4. Kentucky (R-Bunning)
A Jim Bunning retirement would help Republicans — but perhaps not as much as you’d think in a state where Democrats still have a significant registration advantage. In addition (as with most things having to do with Jim Bunning), it’s far from clear what’s actually happening with respect to his retirement.
5. Ohio (R-Open)
Ohio is in perhaps the most advanced state of any of the 2010 races, with likely GOP nominee Rob Portman having raised $1.7 million in the first quarter and Lieutenant Governor Lee Fisher, one of two main Democratic rivals, countering with more than $1 million of his own.
6. Florida (R-Open)
We’re hearing from Florida Republicans that nobody is quite certain whether Charlie Crist is in fact going to enter the Senate race — possibly including Crist himself. Until we have news of his decision, this race is stuck in something of a holding pattern.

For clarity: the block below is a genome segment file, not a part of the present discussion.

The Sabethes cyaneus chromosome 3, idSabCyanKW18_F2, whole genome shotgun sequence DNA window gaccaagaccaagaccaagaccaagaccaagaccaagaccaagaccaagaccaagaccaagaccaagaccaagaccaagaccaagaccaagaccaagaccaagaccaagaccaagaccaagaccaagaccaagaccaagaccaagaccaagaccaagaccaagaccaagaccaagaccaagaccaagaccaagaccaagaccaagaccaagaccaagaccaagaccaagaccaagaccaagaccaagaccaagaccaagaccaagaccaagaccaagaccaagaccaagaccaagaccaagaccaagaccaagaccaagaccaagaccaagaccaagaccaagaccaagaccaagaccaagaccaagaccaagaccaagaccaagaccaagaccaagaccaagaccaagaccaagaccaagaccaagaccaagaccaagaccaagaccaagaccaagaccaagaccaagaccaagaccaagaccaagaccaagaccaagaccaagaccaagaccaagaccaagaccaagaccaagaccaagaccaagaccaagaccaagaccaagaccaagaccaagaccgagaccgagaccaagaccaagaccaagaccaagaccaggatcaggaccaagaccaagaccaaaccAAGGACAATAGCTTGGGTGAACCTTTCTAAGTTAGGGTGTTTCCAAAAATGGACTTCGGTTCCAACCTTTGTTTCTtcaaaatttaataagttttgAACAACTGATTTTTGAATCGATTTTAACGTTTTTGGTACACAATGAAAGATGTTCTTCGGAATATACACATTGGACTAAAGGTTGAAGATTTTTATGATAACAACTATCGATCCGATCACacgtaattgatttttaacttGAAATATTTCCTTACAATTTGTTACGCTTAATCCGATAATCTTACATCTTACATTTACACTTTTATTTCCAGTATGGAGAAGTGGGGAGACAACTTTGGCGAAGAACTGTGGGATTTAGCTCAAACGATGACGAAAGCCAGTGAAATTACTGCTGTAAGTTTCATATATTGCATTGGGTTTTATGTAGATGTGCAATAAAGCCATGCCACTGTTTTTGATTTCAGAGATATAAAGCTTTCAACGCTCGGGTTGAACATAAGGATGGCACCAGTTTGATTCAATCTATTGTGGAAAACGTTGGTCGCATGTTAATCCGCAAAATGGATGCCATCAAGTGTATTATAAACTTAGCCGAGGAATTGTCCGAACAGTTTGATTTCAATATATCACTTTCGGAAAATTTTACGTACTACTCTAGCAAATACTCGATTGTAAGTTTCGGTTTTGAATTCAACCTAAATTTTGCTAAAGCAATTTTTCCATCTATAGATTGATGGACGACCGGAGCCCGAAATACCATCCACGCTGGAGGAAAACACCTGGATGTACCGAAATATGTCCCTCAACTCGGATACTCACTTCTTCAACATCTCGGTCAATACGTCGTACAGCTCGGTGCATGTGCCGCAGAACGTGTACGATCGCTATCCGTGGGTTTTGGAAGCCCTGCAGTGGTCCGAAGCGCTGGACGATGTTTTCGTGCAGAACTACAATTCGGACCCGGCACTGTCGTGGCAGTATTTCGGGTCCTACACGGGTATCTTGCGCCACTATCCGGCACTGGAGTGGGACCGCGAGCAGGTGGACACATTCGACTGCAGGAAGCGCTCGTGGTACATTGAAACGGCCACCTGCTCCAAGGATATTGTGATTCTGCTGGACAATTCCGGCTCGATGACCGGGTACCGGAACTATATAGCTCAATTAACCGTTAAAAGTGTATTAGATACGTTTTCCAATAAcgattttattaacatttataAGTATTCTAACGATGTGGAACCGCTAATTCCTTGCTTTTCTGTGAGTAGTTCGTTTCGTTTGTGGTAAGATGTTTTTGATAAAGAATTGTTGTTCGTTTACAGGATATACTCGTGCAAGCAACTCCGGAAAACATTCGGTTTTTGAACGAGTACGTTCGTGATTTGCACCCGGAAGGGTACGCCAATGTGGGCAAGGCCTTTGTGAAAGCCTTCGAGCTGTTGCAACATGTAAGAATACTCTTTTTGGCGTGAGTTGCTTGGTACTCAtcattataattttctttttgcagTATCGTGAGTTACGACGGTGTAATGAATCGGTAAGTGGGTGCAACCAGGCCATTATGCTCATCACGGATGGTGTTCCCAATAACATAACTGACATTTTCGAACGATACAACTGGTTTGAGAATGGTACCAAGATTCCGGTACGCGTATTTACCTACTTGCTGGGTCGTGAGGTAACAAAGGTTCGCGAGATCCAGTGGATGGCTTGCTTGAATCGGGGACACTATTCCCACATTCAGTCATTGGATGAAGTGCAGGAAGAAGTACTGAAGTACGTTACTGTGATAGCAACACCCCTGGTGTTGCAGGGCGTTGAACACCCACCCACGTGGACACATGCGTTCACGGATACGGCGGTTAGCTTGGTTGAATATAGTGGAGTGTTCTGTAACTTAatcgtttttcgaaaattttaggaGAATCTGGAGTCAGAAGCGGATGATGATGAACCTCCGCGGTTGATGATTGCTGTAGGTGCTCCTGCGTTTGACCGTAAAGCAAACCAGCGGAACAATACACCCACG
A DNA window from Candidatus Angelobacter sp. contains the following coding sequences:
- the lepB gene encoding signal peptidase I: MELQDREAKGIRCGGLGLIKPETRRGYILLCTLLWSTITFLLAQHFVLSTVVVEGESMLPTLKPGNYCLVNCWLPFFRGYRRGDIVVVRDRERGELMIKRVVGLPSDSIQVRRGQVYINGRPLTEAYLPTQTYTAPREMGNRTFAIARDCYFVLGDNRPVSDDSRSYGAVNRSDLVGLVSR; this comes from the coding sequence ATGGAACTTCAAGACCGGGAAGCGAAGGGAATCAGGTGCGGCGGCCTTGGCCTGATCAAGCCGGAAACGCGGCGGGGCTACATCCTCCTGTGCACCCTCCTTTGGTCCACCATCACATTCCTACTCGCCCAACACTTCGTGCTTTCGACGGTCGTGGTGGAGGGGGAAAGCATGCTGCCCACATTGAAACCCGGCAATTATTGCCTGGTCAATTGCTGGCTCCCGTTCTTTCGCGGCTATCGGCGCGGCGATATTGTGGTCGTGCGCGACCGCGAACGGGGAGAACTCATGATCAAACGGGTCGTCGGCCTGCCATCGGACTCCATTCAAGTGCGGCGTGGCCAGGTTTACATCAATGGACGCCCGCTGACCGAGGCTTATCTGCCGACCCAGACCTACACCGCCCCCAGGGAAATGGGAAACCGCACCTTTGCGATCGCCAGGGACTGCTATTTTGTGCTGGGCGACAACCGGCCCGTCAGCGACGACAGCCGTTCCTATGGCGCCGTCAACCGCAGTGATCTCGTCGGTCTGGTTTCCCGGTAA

7. North Carolina (R-Burr)
Likewise in the Tarheel State, we’re waiting on word from Democratic Attorney General Roy Cooper, whose entry would turn the race against unremarkable incumbent Richard Burr into a toss-up.
8. Delaware (D-Open)
Last month, we touted Delaware as a sleeper, pointing out that Republican Mike Castle, currently Delaware’s at-large representative to the House, had an 8-point lead on likely Democratic nominee Beau Biden. Now, it looks like Castle’s interest in the race may be more than hypothetical, as he told Roll Call that he’s more likely to run for Senate than for re-election to the House. That statement can be interpreted in different ways since Castle, 69 years old and a stroke survivor, could easily choose retirement instead. But Democrats had better keep a close eye on this one or Joe Biden (assuming he’s gotten over his fear of public transportation) is going to be spending a lot of time on the Acela commuting back to Wilmington to campaign for his son.